Bangkok, October 28, 1999 -- Though "women's rights are human rights" was a battlecry at the Fourth World Conference on Women in Beijing in 1995, human rights were in fact marginalized in the discussions of the final Platform for Action, a panel presentor at the "Beijing +5" regional review meeting said.
Savitri Goonesekere, a professor at the University of Colombo in Sri Lanka, observes that the human rights of women was confined to a mere section in the Beijing Platform for Action. Almost five years after the Conference, she notes, "there is need to go beyond Beijing and take human rights out of that little box."
This may explain why one of the main themes of this regional meeting to assess the gains and challenges faced by governments in this region after the Beijing conference, is "a rights-based approach to the empowerment of women." In sum, a "rights-based approach" posits that women should be empowered not just because their conditions are pitiable, or that their role as caregivers to the next generation gives them a certain entitlement. Rather, they should be empowered because empowerment is a human right and empowerment of women is simply a matter of justice.
In some countries in Asia and the Pacific, however, governments have found it difficult to accept the concept of human rights and women's rights as allied and entwined. "Countries with a strong religious tradition that is integrated into state administration and governance perceive human rights as a secular ideology antagonistic to religion and cultural traditions," Gooneskere observes.
But, says Gooneskere, "cultural relativism in interpreting the meaning of gender equality has in recent years been undermined by the idea of the universality of international human rights." The Sri Lankan academic challenges the notion that culture is static, with fixed and unbending norms. If globalization, not just of trade but even of culture, is so pervasive, why can't the concept of human rights and women's rights be globalized, too, enforceable through international monitoring systems? A participant in the plenary on "a rights-based approach to the empowerment of women" raised a point about governments and their responses to the issue of violence against women.
Women in the region should "recognize, endorse and applaud" the progress that's been made in responding to the problem of gender-based violence, the participant said. But to truly raise consciousness and get policy-makers and decision-makers to commit to addressing the issue, governments must begin "counting the costs" of violence against women and children.
"There are no current economic models, no design that counts the costs of violence against women," said the speaker. And in international meetings of finance and economic ministers, there is no discussion about measuring the costs to society of violence against women. The participant urged governments in the region to give "serious thought to doing research and counting what's happening to women and children." In particular, governments would do well to count the social and economic costs of violence done to children, and what society will have to "pay" in the future when this "damaged" generation comes of age and into positions of responsibility.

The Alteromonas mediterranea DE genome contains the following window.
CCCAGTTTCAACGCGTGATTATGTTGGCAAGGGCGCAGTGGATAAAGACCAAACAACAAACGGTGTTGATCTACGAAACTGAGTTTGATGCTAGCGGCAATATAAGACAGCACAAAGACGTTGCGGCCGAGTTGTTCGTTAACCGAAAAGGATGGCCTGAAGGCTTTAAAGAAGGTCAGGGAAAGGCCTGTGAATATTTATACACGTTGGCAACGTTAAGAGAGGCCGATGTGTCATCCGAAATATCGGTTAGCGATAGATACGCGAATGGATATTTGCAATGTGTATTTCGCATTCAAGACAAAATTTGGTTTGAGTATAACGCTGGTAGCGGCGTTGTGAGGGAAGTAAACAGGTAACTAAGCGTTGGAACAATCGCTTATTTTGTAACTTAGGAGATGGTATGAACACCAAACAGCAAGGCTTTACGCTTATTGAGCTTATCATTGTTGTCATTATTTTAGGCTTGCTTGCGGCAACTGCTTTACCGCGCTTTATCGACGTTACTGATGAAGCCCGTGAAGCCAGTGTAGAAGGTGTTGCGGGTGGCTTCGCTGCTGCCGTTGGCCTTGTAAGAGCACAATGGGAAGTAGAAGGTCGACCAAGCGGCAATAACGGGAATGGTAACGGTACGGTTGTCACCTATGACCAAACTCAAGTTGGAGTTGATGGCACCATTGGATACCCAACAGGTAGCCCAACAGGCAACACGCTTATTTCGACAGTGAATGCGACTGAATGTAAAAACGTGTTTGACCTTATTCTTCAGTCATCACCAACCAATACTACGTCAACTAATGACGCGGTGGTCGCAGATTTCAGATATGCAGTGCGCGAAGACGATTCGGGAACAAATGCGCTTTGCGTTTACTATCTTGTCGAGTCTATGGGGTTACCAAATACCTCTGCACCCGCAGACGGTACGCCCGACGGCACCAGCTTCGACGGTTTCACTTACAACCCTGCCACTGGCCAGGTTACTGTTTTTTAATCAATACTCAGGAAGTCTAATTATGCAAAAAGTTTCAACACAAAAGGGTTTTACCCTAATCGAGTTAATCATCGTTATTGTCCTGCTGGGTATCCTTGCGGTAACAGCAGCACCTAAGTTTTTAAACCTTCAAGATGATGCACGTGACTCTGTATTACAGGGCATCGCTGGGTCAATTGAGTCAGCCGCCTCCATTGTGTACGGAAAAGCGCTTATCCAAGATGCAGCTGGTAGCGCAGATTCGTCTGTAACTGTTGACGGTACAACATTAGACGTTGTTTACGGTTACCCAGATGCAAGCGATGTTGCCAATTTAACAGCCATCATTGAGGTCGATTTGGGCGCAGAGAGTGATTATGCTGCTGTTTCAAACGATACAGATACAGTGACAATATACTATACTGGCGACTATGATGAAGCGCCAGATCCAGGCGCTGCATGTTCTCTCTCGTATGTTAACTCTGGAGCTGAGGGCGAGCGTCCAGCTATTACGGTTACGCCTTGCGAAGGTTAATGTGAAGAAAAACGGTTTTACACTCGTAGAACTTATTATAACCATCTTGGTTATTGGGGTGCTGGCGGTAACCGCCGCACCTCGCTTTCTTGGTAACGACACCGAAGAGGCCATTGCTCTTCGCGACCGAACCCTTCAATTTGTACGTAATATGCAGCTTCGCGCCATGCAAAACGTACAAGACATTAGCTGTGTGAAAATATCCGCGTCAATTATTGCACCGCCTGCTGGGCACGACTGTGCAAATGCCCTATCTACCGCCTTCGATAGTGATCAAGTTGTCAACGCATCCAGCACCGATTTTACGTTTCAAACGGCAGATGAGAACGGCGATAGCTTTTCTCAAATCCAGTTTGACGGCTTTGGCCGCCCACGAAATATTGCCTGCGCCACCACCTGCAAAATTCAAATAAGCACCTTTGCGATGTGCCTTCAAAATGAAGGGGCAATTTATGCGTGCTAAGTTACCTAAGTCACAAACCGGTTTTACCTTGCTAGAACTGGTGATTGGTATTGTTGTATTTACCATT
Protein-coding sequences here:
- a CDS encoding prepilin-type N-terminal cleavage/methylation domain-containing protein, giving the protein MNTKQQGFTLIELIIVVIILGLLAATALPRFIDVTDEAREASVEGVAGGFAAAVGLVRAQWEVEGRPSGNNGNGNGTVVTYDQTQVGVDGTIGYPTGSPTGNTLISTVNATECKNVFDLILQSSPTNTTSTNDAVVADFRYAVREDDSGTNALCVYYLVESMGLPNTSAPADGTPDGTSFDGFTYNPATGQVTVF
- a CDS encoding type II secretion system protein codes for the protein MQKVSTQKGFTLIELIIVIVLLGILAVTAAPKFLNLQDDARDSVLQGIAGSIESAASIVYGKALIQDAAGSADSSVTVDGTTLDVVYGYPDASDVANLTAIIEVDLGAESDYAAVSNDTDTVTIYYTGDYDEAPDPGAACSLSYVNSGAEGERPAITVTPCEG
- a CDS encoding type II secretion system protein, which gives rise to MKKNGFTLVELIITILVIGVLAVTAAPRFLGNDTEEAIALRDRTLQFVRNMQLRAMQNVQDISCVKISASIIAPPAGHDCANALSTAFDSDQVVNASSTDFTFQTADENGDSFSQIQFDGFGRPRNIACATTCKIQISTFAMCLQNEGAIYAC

Another panel discussion on the third day of the regional meeting was on an issue central to the work of consolidating the gains and addressing the gaps in women's issues since the Beijing conference. This is the issue of empowering women in politics. In a review made in preparation for the 1995 World Conference of Women, it was found that women had made tremendous gains almost all areas save for two: economic empowerment and political participation. Five years after Beijing, how have women fared in these two areas?
Speaking in behalf of the International Parliamentarians Union, Thai parliamentarian and Minister with the Office of the Prime Minister (and chair of the Regional Meeting) Khunying Supatra Masdit asked rhetorically: Has the Beijing process failed? Yes, she admitted candidly. "Women still find it difficult to enter politics," she said, citing IPU statistics that showed the number of women parliamentarians in the Asia and Pacific region essentially stuck around 10 percent of the total. Still, Masdit acknowledged, "the Beijing spirit percolated through the national political systems of countries around the region," leading to renewed efforts by women to organize politically, as well as by political parties to harness the vote-getting power of women.
Linda Tidalgo Miranda, executive director of the Manila-based Center for Asia Pacific Women in Politics (CAPWIP), agreed with Masdit's assessment that even after Beijing, "there has been no dramatic increase in women's political participation." The barriers to women's full political involvement, she said, can be attributed to such factors as traditional gender roles and stereotypes, especially about women's capabilities and "personalities." There are also institutional barriers, such as the "all boys' network" and the system of after-work socialization that tends to exclude women, such as golf games and drinking binges. Then there is the formidable and well-nigh impregnable wall of political parties' exclusionary policies that keep women at the lowest levels of decision-making.
* The women's media team for the High-level Intergovernmental Meeting to Review the Beijing Platform for Action in Asia and the Pacific is composed of Mavic Cabrera-Balleza, Lorna Israel, Isis International-Manila; Suchita Vemuri, Women's Features Service; Babita Basnet, Sancharika Samuha-Nepal ; Adelle Khan, Fiji Women's Crisis Centre; Ung Vanna, Khmer Women's Voice Centre; Lim Siu Ching, All Women's Action Society-Malaysia; Fatmawati Salapuddin, Bangsa Moro Women and Development Foundation-Philippines; Rina Jimenez David, Philippines; Chitraporn Vanaspong, Thailand. The women's media team is supported by UNIFEM.